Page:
For statements one and two, state
for each if they are true or false. 1) All indicators have color in
solutions at pH seven. 2) Indicators lose color only in
the presence of a strong base. If both are true, state if two is a
correct explanation for one.
The phrase indicators in this
context means pH indicators. pH indicators are chemicals or mixtures of chemicals
that display different colors at different pHs. Most indicators will have two or
three different colors. Let’s have a look at methyl
orange. At pHs less than or equal to about
3.1, methyl oranges is red. At pHs around 4.4 and above, methyl
orange is yellow. In between these pHs, methyl orange
will look orange because it will be a mixture of the red and yellow forms. Methyl orange in a solution with pH
seven will appear yellow. So, that’s one indicator that does
have color in solutions of pH seven.
But, statement one suggests that
there are no exceptions to this rule. All indicators have color at pH
seven. We can disprove this statement by
thinking of one indicator we might use in an acid–base titration. The classic setup has standard
sodium hydroxide solution in the burette and an unknown concentration of
hydrochloric acid in the Erlenmeyer flask below. The sodium hydroxide is added until
all the hydrochloric acid has reacted. Just before the endpoint, each drop
generates a swirl of pink. That’s because in this set up,
we’ve used an indicator called phenolphthalein.
In solutions with pH between zero
and 8.2, phenolphthalein is colorless. At a pH around or above 8.2,
phenolphthalein is pink. So, that’s why we see the burst of
pink when we add the base sodium hydroxide. At pH seven, phenolphthalein is
colorless, which means statement one is false. We do have one indicator, methyl
orange, that does have a color at pH seven. But the statement is about all
indicators, and phenolphthalein is colorless at pH seven.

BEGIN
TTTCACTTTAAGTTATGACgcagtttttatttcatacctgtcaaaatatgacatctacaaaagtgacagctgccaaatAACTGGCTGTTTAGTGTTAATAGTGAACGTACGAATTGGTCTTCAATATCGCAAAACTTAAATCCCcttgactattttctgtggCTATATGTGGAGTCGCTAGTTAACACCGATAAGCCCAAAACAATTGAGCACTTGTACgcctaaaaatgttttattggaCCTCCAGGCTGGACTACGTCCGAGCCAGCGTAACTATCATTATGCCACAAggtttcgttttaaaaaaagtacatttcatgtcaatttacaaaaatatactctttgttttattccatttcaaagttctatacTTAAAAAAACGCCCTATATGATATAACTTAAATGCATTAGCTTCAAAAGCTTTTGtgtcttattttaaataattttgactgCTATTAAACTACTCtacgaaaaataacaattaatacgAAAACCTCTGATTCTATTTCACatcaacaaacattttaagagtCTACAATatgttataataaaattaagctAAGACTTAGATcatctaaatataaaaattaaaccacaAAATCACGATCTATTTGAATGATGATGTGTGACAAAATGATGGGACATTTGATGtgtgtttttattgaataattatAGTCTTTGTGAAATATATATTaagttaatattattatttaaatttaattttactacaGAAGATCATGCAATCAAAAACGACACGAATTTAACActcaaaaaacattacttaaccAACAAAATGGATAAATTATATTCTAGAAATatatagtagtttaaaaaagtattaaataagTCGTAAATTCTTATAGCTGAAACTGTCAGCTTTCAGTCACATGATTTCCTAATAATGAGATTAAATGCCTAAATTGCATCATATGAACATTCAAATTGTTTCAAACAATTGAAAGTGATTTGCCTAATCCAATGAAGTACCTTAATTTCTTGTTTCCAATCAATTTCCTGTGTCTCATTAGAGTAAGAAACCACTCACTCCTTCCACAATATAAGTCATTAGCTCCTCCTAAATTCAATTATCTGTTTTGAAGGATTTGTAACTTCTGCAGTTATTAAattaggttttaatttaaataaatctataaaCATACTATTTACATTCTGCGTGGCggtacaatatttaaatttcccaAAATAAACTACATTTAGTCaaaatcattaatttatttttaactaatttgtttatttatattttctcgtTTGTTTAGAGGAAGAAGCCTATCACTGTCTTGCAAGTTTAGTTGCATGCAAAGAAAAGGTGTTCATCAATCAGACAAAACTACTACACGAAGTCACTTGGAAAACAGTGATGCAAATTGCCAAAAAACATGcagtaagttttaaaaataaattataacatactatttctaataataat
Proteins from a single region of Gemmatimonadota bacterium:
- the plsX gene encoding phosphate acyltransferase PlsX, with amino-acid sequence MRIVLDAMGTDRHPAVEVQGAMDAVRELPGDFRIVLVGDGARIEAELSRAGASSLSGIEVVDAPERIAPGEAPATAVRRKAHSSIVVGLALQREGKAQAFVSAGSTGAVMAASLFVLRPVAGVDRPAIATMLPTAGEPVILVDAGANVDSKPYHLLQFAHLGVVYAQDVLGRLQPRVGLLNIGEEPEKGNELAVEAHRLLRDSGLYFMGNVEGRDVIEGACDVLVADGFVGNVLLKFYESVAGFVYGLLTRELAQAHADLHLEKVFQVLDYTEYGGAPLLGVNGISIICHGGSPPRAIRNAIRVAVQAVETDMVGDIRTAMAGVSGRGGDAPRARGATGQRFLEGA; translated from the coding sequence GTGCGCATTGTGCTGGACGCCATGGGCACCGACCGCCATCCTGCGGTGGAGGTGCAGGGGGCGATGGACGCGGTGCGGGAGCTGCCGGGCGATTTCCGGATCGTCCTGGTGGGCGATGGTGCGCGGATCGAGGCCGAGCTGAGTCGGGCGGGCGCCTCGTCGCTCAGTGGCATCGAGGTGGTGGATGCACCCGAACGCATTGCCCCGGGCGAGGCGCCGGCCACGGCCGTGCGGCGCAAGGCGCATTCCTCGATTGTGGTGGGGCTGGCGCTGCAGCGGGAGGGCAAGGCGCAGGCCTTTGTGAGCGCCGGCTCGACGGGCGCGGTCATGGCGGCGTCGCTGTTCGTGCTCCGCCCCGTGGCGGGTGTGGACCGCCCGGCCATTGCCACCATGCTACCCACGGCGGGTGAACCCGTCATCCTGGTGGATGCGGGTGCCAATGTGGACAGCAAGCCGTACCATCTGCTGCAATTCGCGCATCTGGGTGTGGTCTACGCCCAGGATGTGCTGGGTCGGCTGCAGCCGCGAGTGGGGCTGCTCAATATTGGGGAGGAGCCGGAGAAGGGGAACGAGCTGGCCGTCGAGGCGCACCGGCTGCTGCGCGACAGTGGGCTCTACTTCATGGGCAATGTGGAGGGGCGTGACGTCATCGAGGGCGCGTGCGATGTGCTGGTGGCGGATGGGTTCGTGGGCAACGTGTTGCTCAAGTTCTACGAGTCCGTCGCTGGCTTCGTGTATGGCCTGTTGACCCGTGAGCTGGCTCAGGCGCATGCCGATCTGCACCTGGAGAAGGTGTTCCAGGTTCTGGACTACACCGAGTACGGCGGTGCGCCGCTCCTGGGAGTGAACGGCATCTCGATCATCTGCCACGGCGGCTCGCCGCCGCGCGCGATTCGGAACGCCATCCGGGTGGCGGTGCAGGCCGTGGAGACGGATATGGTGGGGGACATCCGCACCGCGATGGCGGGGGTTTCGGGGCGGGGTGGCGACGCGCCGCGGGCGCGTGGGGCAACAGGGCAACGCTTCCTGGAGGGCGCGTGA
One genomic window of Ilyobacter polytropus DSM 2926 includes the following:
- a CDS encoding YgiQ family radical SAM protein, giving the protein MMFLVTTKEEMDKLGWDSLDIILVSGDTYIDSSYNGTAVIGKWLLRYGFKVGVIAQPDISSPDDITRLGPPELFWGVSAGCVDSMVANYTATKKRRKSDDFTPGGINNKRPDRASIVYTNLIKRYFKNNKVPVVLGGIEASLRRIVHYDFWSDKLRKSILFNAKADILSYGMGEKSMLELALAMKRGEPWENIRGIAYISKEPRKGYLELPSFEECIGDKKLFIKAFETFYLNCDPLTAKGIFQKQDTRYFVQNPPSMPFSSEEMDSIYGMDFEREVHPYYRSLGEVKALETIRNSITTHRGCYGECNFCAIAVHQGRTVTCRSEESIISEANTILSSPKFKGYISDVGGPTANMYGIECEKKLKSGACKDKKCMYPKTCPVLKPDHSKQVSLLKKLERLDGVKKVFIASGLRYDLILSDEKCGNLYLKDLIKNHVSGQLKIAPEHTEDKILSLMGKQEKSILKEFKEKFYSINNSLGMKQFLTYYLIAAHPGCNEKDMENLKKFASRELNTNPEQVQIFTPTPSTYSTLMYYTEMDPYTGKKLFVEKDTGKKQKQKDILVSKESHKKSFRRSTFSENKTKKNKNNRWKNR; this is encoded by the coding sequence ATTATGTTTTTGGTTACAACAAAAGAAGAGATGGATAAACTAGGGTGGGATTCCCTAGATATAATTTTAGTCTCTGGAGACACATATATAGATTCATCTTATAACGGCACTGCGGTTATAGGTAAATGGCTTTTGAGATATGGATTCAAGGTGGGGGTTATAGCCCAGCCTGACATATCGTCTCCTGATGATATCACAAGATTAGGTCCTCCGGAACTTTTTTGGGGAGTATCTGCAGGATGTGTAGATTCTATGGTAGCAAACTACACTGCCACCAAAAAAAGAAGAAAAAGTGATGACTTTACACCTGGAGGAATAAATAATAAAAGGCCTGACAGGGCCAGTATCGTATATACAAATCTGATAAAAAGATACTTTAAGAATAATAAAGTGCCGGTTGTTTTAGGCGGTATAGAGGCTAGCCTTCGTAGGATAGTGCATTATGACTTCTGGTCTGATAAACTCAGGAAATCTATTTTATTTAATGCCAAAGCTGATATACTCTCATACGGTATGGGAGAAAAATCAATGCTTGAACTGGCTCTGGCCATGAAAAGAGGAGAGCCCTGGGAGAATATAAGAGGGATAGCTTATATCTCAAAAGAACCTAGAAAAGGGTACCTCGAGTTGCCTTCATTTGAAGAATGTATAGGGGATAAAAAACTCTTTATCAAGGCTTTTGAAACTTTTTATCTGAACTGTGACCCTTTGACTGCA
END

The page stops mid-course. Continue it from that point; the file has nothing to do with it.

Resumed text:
Statement two is that indicators
lose color only in the presence of a strong base. But we can also disprove this
statement using phenolphthalein and the pH scale. Generally speaking, we call seven
on the pH scale neutral. Any solution with a pH less than
seven is said to be acidic. And any solution with a pH greater
than seven is basic. But the pH range, where
phenolphthalein has no color whatsoever, spans everywhere from strong acidic to
weakly basic. So, for phenolphthalein, we
wouldn’t even need to have a strong base or even a strong acid. We could use pure water, and
phenolphthalein would have no color whatsoever. So, statement two is false.
Neither statement was true, so we
don’t have to address the last part of the question. The eagle-eyed among you may have
spotted something interesting about phenolphthalein that I haven’t mentioned up to
now. When phenolphthalein is left in
strong base, it will start to lose its color again. This is because phenolphthalein
starts to degrade and react with the base. In a regular titration, even if we
took the pH up to 14, we probably wouldn’t see the color change for quite some
time. That’s why phenolphthalein is
generally considered to be pink in basic solutions.
And what’s quite cool about
phenolphthalein is if you take it down to negative pHs, it’ll turn orangey red. And if you’re really interested,
this is what the actual molecule of phenolphthalein looks like in the different pH
solutions. Thankfully, you don’t need to
remember this. What was important was to identify
that phenolphthalein is an example of an indicator that has no color at pH seven and
doesn’t need to be in the presence of strong base to have no color.